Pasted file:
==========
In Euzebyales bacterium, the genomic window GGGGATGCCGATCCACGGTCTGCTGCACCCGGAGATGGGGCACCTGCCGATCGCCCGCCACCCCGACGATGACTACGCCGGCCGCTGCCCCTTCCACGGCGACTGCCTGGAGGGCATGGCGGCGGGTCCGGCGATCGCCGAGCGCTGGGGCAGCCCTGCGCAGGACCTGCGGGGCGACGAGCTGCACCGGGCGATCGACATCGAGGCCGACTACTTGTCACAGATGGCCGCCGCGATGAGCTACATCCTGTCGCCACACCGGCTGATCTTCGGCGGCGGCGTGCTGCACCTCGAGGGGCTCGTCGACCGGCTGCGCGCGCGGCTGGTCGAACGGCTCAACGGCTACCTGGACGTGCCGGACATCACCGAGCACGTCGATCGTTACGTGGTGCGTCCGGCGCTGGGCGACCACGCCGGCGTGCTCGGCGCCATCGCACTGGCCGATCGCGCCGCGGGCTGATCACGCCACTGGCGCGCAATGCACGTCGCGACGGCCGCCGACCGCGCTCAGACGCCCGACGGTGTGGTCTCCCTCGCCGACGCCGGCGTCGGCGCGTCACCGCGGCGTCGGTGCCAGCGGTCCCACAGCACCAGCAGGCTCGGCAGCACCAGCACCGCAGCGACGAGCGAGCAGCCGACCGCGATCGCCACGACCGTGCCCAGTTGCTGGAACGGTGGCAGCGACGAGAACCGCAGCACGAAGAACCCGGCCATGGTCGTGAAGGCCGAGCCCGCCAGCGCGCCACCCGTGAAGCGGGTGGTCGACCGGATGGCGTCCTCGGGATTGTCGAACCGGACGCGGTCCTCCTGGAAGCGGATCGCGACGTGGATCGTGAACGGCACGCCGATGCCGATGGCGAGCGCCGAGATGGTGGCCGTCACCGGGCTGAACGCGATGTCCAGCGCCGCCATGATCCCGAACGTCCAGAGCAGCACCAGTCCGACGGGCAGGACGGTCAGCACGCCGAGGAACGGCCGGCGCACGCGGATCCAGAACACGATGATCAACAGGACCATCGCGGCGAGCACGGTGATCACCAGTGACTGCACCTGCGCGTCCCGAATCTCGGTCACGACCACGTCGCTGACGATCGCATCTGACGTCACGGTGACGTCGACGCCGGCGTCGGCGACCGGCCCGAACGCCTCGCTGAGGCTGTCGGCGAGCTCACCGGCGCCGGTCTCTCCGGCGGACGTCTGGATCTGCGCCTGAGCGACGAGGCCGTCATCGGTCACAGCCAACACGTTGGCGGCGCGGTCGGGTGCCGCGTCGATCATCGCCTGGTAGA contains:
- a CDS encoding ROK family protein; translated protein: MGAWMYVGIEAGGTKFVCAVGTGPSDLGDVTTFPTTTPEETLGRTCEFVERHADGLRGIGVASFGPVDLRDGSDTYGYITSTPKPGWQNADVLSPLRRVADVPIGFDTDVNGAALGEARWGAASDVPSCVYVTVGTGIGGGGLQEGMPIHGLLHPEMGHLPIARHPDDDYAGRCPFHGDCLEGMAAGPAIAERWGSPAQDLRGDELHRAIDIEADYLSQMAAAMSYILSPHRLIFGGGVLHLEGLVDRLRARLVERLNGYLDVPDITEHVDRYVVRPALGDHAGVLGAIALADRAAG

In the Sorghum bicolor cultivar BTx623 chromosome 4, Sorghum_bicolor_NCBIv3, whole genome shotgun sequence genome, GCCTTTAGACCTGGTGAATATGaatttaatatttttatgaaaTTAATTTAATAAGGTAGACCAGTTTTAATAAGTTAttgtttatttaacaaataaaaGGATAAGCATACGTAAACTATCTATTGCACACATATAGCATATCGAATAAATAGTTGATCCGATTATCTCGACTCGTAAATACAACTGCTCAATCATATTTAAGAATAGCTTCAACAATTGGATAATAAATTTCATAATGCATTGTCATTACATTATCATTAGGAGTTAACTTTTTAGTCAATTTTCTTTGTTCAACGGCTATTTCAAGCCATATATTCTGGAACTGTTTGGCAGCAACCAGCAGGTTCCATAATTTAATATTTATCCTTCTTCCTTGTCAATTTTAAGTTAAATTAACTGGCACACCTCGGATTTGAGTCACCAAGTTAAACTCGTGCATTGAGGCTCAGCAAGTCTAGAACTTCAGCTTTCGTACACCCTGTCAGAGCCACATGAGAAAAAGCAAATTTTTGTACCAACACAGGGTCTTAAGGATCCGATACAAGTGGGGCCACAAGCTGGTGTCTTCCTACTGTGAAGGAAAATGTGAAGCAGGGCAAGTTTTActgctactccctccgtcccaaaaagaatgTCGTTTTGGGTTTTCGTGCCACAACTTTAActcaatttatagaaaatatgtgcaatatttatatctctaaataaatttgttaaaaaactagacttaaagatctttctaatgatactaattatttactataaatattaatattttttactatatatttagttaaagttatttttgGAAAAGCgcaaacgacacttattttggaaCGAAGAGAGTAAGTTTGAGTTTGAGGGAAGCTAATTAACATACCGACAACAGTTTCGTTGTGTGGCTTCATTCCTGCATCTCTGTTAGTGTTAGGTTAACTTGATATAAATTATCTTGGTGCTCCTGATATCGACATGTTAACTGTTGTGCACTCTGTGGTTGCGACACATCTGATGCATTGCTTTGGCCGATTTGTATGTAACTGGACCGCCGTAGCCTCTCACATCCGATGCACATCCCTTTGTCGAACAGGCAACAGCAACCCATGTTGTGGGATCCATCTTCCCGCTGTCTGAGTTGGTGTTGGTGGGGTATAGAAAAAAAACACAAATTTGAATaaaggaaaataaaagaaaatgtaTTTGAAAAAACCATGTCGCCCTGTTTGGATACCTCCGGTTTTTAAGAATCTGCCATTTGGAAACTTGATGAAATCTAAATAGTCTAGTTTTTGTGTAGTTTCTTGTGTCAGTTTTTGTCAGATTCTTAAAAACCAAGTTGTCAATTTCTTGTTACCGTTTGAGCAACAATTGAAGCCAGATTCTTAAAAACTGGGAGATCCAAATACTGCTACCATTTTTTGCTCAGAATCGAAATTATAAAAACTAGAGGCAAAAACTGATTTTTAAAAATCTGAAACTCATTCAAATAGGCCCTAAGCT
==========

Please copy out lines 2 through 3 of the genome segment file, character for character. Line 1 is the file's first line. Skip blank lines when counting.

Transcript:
- a CDS encoding ROK family protein; translated protein: MGAWMYVGIEAGGTKFVCAVGTGPSDLGDVTTFPTTTPEETLGRTCEFVERHADGLRGIGVASFGPVDLRDGSDTYGYITSTPKPGWQNADVLSPLRRVADVPIGFDTDVNGAALGEARWGAASDVPSCVYVTVGTGIGGGGLQEGMPIHGLLHPEMGHLPIARHPDDDYAGRCPFHGDCLEGMAAGPAIAERWGSPAQDLRGDELHRAIDIEADYLSQMAAAMSYILSPHRLIFGGGVLHLEGLVDRLRARLVERLNGYLDVPDITEHVDRYVVRPALGDHAGVLGAIALADRAAG

In the Sorghum bicolor cultivar BTx623 chromosome 4, Sorghum_bicolor_NCBIv3, whole genome shotgun sequence genome, GCCTTTAGACCTGGTGAATATGaatttaatatttttatgaaaTTAATTTAATAAGGTAGACCAGTTTTAATAAGTTAttgtttatttaacaaataaaaGGATAAGCATACGTAAACTATCTATTGCACACATATAGCATATCGAATAAATAGTTGATCCGATTATCTCGACTCGTAAATACAACTGCTCAATCATATTTAAGAATAGCTTCAACAATTGGATAATAAATTTCATAATGCATTGTCATTACATTATCATTAGGAGTTAACTTTTTAGTCAATTTTCTTTGTTCAACGGCTATTTCAAGCCATATATTCTGGAACTGTTTGGCAGCAACCAGCAGGTTCCATAATTTAATATTTATCCTTCTTCCTTGTCAATTTTAAGTTAAATTAACTGGCACACCTCGGATTTGAGTCACCAAGTTAAACTCGTGCATTGAGGCTCAGCAAGTCTAGAACTTCAGCTTTCGTACACCCTGTCAGAGCCACATGAGAAAAAGCAAATTTTTGTACCAACACAGGGTCTTAAGGATCCGATACAAGTGGGGCCACAAGCTGGTGTCTTCCTACTGTGAAGGAAAATGTGAAGCAGGGCAAGTTTTActgctactccctccgtcccaaaaagaatgTCGTTTTGGGTTTTCGTGCCACAACTTTAActcaatttatagaaaatatgtgcaatatttatatctctaaataaatttgttaaaaaactagacttaaagatctttctaatgatactaattatttactataaatattaatattttttactatatatttagttaaagttatttttgGAAAAGCgcaaacgacacttattttggaaCGAAGAGAGTAAGTTTGAGTTTGAGGGAAGCTAATTAACATACCGACAACAGTTTCGTTGTGTGGCTTCATTCCTGCATCTCTGTTAGTGTTAGGTTAACTTGATATAAATTATCTTGGTGCTCCTGATATCGACATGTTAACTGTTGTGCACTCTGTGGTTGCGACACATCTGATGCATTGCTTTGGCCGATTTGTATGTAACTGGACCGCCGTAGCCTCTCACATCCGATGCACATCCCTTTGTCGAACAGGCAACAGCAACCCATGTTGTGGGATCCATCTTCCCGCTGTCTGAGTTGGTGTTGGTGGGGTATAGAAAAAAAACACAAATTTGAATaaaggaaaataaaagaaaatgtaTTTGAAAAAACCATGTCGCCCTGTTTGGATACCTCCGGTTTTTAAGAATCTGCCATTTGGAAACTTGATGAAATCTAAATAGTCTAGTTTTTGTGTAGTTTCTTGTGTCAGTTTTTGTCAGATTCTTAAAAACCAAGTTGTCAATTTCTTGTTACCGTTTGAGCAACAATTGAAGCCAGATTCTTAAAAACTGGGAGATCCAAATACTGCTACCATTTTTTGCTCAGAATCGAAATTATAAAAACTAGAGGCAAAAACTGATTTTTAAAAATCTGAAACTCATTCAAATAGGCCCTAAGCT